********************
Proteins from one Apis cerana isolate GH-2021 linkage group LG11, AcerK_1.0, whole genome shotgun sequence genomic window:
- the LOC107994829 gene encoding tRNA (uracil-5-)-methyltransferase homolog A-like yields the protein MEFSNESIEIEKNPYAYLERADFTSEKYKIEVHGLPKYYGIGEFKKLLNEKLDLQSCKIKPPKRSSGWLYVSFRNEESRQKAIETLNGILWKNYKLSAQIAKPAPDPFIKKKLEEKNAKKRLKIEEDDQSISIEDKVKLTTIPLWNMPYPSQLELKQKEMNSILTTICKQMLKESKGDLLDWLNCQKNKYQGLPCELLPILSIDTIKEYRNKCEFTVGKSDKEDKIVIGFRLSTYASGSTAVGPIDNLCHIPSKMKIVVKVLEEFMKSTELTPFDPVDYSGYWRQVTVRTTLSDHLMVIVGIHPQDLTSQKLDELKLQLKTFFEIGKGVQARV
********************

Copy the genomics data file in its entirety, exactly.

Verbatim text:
Proteins from one Apis cerana isolate GH-2021 linkage group LG11, AcerK_1.0, whole genome shotgun sequence genomic window:
- the LOC107994829 gene encoding tRNA (uracil-5-)-methyltransferase homolog A-like yields the protein MEFSNESIEIEKNPYAYLERADFTSEKYKIEVHGLPKYYGIGEFKKLLNEKLDLQSCKIKPPKRSSGWLYVSFRNEESRQKAIETLNGILWKNYKLSAQIAKPAPDPFIKKKLEEKNAKKRLKIEEDDQSISIEDKVKLTTIPLWNMPYPSQLELKQKEMNSILTTICKQMLKESKGDLLDWLNCQKNKYQGLPCELLPILSIDTIKEYRNKCEFTVGKSDKEDKIVIGFRLSTYASGSTAVGPIDNLCHIPSKMKIVVKVLEEFMKSTELTPFDPVDYSGYWRQVTVRTTLSDHLMVIVGIHPQDLTSQKLDELKLQLKTFFEIGKGVQARV